Welcome to the Community Hub website for the Educational Psychology PhD Program at The Graduate Center, CUNY. Visit this site to learn more about program, student, faculty, alumni news and accomplishments. Throughout this site you will find blog posts written by students, faculty, and alumni. If you are interested in writing a post, please contact Maya Rose at email@example.com.
- Lateral reading instruction improves college students’ fact-checking strategies in a general education civics course
Jessica E. Brodsky (PhD Student in Ed Psych) along with Patricia J. Brooks (Prof. in Ed Psych), Donna Scimeca, Ralitsa Todorova, Peter Galati, Michael Batson, Robert Grosso, Michael Matthews, Victor Miller & Michael Caulfield recently published an article in Cognitive Research: Principles and Implications titled, “Improving college students’ fact-checking strategies through lateral reading instruction in a general education civics course.” Read the full Open Access article here. Congrats to Jessica on this first author publication!
Congratulations to the three Ed Psych Doctoral students who have been awarded Doctoral Student Research Grants (DSRG) for 2021! The DSRG is a competitive research grant which awards up to $1,500 for travel, payments to human research subjects, supplies, and other expenses. We have provided each recipient’s research title and abstract below. We hope this initiates scholarly communication between recipients and other scholars. Make sure to follow our blog to stay up to date on their research! Add a comment below if you are interested in connecting with any of these three researchers.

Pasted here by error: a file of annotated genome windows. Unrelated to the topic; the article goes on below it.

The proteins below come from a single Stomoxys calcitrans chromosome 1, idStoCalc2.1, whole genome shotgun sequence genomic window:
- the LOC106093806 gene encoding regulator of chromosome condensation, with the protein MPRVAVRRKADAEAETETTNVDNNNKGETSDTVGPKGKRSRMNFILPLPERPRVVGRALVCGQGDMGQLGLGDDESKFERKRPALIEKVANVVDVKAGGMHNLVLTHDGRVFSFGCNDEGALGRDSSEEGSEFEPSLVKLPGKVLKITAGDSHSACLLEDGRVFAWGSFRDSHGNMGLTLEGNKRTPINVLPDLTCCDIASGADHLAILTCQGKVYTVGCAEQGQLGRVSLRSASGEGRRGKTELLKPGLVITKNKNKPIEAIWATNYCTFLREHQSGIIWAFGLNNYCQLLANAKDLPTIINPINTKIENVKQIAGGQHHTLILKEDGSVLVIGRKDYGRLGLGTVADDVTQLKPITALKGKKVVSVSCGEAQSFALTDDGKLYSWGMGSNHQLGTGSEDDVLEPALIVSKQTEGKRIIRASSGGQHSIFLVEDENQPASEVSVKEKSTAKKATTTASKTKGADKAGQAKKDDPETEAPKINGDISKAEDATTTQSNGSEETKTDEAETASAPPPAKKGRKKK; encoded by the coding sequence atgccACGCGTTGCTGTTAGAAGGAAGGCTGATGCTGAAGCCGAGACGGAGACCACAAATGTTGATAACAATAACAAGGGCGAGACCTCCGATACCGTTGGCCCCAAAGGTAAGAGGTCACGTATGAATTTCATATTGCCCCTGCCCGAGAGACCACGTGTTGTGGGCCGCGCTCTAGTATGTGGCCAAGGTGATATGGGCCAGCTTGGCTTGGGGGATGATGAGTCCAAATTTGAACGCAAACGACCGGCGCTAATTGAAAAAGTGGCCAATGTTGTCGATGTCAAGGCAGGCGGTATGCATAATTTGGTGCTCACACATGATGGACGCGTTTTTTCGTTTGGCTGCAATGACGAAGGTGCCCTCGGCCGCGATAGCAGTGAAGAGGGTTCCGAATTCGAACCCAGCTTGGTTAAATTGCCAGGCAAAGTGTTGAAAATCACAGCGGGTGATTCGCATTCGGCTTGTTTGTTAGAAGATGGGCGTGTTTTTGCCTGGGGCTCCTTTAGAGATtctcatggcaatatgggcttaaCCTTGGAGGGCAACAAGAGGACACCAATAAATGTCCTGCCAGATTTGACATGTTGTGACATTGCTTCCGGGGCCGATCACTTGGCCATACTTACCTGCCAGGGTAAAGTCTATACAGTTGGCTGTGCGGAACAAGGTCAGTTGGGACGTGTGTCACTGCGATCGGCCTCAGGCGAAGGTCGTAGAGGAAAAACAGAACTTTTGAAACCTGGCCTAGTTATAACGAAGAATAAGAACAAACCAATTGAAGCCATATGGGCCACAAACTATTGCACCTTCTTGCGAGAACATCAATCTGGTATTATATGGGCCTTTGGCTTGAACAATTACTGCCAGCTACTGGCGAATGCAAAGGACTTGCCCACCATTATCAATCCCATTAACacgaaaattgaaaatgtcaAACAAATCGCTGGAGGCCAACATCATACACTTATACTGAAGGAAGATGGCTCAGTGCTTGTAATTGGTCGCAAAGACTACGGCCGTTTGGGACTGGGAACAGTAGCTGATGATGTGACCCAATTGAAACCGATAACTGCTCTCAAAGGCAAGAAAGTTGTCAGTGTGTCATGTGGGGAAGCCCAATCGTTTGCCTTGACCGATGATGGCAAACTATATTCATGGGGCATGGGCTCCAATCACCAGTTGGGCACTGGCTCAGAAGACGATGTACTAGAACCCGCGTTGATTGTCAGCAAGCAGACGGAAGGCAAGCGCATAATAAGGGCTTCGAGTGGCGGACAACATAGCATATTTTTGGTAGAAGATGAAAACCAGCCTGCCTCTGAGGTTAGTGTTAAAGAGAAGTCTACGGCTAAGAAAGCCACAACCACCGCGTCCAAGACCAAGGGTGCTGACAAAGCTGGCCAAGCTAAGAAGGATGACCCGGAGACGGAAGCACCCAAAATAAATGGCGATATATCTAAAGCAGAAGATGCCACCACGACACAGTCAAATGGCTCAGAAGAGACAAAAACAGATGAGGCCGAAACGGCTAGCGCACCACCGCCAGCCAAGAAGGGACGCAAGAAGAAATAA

Congrats to Elizabeth Che who successfully defended her dissertation proposal titled “Identifying Factors that Predict Graduate Student Instructors’ Emphasis on Teaching Employable Skill in their Courses.” Her proposal defense was attended by many supporting students (three students are missing from the screenshot above)!
Nicole Zapparatta (Ed Psych Program PhD Student), Patricia Brooks (Ed Psych Program Professor), & Teresa Ober (Ed Psych Program alumna) recently presented a poster at the 2021 Society for Research in Child Development Meeting titled “Is there evidence of generalized slowing in Autism Spectrum Disorder? A meta-analytic investigation.”
- Dr. Lipnevich and alumna Dr. Gjicali publish in Educational Assessment, Evaluation, and Accountability
How do US and Spanish universities differ in the assessment criteria they use to assign course grades? Are they using criteria that we know to be effective? Anastasiya Lipnevich (Ed Psych. Program Professor), Ernesto Pandadero, Kalina Gjicali (Ed Psych Program alumna), and Juan Fraile examined these questions in their recent article titled “What’s on the syllabus? An analysis of assessment criteria in first year courses across US and Spanish universities” which was published in in Educational Assessment, Evaluation and Accountability. Read the full article here. Interested in learning more about Prof. Lipnevich’s research? Check out her website here.
- Alison Weingarten defends her dissertation proposal on “Balancing Inference and Prediction in Institutional Research: A practical comparison of logistic regression with machine learning techniques in modeling student persistence”
- Dr. Keith Markus publishes “Philosophical methodology and axiomatic measurement theory: A comment on Uher (2021)”
Dr. Keith A. Markus, Ph.D., faculty member of the Quantitative Psychology subprogram, published “Philosophical methodology and axiomatic measurement theory: A comment on Uher (2021)” in the Journal of Theoretical and Philosophical Psychology. Markus proposes three methodological principles that can be used to apply axiomatic measurement theory. Read the article here! Article Abstract: Uher (2021) provided a valuable integrative synthesis of varied issues related to the philosophical assumptions of psychometrics viewed from the perspective of axiomatic measurement theory. However, much of the presentation is unlikely to effectively persuade psychometricians. Three methodological principles, internal criticism, parity, and charity, can help render such …